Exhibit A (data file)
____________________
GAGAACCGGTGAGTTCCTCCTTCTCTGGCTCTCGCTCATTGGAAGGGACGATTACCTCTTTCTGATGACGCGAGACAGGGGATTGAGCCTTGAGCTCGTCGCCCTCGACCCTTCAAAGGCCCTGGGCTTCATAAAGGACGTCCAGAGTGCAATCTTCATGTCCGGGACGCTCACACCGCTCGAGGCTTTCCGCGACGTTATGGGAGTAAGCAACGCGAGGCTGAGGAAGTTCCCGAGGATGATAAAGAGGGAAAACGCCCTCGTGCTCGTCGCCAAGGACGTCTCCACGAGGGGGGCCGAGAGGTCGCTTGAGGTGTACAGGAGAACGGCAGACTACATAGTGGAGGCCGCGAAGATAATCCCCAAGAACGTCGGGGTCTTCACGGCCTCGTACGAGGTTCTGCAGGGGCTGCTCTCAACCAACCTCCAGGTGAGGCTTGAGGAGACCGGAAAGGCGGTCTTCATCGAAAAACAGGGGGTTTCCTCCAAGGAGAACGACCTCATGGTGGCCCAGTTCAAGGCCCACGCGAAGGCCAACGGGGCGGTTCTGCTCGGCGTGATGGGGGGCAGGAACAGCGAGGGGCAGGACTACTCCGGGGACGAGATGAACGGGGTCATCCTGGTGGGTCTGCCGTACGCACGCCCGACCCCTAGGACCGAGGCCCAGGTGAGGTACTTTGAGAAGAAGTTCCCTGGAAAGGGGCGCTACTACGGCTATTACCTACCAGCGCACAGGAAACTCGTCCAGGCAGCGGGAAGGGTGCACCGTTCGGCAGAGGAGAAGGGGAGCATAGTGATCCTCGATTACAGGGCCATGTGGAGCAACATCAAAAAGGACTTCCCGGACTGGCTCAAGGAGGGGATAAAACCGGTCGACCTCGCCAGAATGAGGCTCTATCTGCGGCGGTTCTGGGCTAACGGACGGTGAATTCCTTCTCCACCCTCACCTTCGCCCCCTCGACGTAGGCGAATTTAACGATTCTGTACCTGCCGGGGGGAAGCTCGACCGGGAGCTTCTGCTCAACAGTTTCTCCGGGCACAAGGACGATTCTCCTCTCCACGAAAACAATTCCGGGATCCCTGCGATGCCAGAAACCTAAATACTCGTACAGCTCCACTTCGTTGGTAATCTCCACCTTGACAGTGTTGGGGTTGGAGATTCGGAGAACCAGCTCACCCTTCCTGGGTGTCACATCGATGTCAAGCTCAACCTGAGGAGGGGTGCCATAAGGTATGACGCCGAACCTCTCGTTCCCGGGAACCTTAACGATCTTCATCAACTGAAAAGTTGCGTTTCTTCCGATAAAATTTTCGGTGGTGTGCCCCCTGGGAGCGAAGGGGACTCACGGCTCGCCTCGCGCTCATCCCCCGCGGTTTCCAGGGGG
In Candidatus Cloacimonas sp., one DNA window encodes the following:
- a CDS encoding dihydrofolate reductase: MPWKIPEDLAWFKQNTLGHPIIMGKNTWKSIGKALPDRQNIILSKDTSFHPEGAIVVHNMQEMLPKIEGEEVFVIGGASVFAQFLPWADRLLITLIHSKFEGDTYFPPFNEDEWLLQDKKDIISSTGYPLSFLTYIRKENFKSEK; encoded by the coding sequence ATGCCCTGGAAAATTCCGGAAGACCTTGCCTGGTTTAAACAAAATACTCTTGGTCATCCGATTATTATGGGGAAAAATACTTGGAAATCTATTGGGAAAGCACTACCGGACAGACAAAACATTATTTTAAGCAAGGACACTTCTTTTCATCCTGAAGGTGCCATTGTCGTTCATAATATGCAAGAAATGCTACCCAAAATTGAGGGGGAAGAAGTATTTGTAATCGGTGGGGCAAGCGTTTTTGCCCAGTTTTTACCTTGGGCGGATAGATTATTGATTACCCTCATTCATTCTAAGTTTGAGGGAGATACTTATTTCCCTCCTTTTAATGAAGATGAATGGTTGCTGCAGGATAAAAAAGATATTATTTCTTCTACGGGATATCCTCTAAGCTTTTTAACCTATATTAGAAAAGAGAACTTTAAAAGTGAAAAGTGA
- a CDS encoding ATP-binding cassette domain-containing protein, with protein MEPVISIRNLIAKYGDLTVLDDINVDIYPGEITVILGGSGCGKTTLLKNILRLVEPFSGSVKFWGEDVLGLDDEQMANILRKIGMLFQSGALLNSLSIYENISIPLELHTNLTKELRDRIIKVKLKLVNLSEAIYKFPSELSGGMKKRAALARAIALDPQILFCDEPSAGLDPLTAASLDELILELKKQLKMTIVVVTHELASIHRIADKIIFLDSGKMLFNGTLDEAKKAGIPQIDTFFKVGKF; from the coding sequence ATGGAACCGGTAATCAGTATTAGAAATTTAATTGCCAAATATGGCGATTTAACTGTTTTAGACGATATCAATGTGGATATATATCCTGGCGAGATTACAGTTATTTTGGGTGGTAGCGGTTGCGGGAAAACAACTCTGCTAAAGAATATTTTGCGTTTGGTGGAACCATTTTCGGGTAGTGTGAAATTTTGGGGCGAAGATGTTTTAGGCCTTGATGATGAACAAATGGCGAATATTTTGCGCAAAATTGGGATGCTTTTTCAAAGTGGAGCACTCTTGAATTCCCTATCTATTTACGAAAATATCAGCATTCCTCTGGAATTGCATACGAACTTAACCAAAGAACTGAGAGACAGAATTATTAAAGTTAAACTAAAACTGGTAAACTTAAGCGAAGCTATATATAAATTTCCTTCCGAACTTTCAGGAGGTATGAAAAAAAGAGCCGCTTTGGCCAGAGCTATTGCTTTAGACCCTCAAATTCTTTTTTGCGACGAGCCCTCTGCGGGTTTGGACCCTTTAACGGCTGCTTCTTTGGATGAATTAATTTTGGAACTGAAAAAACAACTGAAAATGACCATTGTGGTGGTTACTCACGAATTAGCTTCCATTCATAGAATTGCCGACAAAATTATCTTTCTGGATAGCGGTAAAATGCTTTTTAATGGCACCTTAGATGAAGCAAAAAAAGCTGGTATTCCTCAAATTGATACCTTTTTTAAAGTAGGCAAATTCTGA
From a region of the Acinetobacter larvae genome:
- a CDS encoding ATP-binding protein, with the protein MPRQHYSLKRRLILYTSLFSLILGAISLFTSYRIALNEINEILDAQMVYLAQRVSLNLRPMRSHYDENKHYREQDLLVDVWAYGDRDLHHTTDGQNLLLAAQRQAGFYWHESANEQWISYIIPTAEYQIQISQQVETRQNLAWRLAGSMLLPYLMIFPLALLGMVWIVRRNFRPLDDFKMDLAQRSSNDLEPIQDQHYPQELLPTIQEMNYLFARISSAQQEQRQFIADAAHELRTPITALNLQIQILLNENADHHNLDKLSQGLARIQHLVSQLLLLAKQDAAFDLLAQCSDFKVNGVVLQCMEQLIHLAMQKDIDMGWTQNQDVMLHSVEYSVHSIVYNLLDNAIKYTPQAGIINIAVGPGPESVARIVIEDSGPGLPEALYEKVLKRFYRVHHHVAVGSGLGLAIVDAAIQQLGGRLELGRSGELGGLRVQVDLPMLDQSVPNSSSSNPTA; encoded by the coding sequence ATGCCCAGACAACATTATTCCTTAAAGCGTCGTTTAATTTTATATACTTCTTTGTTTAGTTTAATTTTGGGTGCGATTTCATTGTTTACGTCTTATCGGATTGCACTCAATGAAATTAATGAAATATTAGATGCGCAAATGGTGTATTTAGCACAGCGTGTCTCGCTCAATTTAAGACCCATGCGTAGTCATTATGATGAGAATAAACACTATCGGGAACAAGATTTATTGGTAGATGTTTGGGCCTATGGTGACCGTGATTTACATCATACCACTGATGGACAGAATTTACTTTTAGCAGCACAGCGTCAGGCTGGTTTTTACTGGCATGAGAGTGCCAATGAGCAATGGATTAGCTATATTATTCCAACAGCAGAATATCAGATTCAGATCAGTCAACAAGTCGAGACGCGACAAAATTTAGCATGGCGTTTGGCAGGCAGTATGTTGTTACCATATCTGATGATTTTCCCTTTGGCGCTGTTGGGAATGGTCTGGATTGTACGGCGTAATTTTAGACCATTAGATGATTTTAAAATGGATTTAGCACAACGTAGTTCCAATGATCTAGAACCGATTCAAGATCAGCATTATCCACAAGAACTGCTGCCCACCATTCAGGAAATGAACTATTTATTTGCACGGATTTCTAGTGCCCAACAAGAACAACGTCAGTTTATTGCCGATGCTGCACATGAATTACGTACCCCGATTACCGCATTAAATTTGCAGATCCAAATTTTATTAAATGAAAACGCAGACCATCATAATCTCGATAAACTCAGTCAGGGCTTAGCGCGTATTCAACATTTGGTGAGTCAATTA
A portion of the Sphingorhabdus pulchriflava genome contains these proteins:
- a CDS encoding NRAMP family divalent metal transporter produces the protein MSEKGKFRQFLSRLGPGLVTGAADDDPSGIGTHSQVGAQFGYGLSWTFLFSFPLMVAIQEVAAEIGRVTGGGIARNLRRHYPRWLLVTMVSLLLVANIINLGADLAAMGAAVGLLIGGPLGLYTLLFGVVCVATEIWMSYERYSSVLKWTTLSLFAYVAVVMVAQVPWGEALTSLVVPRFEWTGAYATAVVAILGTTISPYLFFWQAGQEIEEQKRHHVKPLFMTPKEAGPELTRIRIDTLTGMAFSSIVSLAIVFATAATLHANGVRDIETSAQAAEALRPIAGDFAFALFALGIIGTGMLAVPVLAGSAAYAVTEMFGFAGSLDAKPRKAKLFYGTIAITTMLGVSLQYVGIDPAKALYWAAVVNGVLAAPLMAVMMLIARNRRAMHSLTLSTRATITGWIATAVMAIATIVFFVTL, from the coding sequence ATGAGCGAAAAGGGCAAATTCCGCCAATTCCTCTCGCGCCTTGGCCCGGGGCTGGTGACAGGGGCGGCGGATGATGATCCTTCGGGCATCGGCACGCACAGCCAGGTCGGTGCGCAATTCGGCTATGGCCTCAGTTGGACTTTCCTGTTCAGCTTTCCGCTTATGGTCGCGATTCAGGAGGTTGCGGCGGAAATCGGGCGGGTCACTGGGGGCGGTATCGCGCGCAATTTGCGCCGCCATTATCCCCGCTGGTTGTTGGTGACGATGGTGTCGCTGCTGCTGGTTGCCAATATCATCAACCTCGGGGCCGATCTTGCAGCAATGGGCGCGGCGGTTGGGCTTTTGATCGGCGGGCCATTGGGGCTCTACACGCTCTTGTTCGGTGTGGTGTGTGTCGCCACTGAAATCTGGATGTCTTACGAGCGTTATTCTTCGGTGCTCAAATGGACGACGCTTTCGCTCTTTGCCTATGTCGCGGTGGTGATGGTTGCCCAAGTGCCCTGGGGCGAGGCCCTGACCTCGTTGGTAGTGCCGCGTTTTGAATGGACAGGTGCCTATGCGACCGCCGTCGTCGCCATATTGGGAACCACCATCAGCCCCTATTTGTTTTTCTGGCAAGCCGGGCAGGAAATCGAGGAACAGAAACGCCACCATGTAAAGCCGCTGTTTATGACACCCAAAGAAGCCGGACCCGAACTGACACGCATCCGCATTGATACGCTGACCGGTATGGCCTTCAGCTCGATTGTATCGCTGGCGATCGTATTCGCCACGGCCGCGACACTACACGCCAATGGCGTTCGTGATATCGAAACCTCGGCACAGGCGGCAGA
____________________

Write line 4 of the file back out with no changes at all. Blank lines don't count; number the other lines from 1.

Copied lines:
- a CDS encoding ATP-binding cassette domain-containing protein, with protein MEPVISIRNLIAKYGDLTVLDDINVDIYPGEITVILGGSGCGKTTLLKNILRLVEPFSGSVKFWGEDVLGLDDEQMANILRKIGMLFQSGALLNSLSIYENISIPLELHTNLTKELRDRIIKVKLKLVNLSEAIYKFPSELSGGMKKRAALARAIALDPQILFCDEPSAGLDPLTAASLDELILELKKQLKMTIVVVTHELASIHRIADKIIFLDSGKMLFNGTLDEAKKAGIPQIDTFFKVGKF; from the coding sequence ATGGAACCGGTAATCAGTATTAGAAATTTAATTGCCAAATATGGCGATTTAACTGTTTTAGACGATATCAATGTGGATATATATCCTGGCGAGATTACAGTTATTTTGGGTGGTAGCGGTTGCGGGAAAACAACTCTGCTAAAGAATATTTTGCGTTTGGTGGAACCATTTTCGGGTAGTGTGAAATTTTGGGGCGAAGATGTTTTAGGCCTTGATGATGAACAAATGGCGAATATTTTGCGCAAAATTGGGATGCTTTTTCAAAGTGGAGCACTCTTGAATTCCCTATCTATTTACGAAAATATCAGCATTCCTCTGGAATTGCATACGAACTTAACCAAAGAACTGAGAGACAGAATTATTAAAGTTAAACTAAAACTGGTAAACTTAAGCGAAGCTATATATAAATTTCCTTCCGAACTTTCAGGAGGTATGAAAAAAAGAGCCGCTTTGGCCAGAGCTATTGCTTTAGACCCTCAAATTCTTTTTTGCGACGAGCCCTCTGCGGGTTTGGACCCTTTAACGGCTGCTTCTTTGGATGAATTAATTTTGGAACTGAAAAAACAACTGAAAATGACCATTGTGGTGGTTACTCACGAATTAGCTTCCATTCATAGAATTGCCGACAAAATTATCTTTCTGGATAGCGGTAAAATGCTTTTTAATGGCACCTTAGATGAAGCAAAAAAAGCTGGTATTCCTCAAATTGATACCTTTTTTAAAGTAGGCAAATTCTGA